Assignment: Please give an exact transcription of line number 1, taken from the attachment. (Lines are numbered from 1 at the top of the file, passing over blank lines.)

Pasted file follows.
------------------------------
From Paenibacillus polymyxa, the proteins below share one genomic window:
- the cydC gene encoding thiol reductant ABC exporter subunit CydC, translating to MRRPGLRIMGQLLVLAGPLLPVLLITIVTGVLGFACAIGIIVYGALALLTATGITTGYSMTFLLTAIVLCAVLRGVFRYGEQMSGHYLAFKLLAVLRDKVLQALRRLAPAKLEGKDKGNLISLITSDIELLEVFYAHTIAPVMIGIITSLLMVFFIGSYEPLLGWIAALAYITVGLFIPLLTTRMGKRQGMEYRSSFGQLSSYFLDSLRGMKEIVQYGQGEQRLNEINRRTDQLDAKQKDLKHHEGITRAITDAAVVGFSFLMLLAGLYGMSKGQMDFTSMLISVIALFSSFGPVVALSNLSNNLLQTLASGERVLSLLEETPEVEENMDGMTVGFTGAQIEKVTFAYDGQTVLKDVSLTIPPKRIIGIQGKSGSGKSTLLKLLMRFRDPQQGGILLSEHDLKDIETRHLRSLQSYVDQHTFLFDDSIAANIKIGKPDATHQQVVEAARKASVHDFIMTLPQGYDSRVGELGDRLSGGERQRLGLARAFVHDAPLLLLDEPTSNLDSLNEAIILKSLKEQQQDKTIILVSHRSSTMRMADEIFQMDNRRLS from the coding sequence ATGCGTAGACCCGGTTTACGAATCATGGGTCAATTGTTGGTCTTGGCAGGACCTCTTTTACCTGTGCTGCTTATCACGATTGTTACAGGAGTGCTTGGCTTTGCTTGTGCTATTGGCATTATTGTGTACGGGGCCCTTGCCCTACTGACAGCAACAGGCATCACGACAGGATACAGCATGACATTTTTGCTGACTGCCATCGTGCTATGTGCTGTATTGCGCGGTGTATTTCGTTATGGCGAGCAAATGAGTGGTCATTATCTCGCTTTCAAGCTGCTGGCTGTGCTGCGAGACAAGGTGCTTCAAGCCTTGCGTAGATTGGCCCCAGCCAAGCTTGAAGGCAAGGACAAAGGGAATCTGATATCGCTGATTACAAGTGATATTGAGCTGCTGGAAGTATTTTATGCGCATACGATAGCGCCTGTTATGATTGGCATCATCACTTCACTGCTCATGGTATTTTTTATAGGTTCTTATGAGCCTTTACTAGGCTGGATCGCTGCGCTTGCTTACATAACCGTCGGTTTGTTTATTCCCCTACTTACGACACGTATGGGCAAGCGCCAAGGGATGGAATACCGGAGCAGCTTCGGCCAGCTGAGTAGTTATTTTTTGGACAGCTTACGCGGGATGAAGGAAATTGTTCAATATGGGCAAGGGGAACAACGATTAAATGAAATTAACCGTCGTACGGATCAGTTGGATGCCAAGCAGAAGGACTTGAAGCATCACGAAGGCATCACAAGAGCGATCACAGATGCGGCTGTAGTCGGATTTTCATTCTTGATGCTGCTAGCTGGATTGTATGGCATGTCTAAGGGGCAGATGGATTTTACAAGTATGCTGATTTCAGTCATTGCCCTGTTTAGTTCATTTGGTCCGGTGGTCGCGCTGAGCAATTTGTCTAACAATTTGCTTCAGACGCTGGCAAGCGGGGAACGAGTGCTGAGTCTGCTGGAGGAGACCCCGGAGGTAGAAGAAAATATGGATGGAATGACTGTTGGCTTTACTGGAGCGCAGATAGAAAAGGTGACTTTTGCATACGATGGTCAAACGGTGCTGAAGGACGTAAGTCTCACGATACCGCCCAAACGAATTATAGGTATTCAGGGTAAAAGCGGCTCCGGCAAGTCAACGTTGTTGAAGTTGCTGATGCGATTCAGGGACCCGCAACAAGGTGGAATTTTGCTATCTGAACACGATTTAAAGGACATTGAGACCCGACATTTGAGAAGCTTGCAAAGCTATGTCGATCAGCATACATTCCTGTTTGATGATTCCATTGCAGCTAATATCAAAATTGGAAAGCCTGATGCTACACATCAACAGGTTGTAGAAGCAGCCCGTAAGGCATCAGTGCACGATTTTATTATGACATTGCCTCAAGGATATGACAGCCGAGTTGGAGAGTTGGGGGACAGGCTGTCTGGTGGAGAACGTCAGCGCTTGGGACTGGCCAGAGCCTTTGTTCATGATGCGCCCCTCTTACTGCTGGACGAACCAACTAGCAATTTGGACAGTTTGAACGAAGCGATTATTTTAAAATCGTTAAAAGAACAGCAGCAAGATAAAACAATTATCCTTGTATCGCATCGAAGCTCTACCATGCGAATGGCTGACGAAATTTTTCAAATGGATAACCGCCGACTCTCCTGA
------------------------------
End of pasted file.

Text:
From Paenibacillus polymyxa, the proteins below share one genomic window: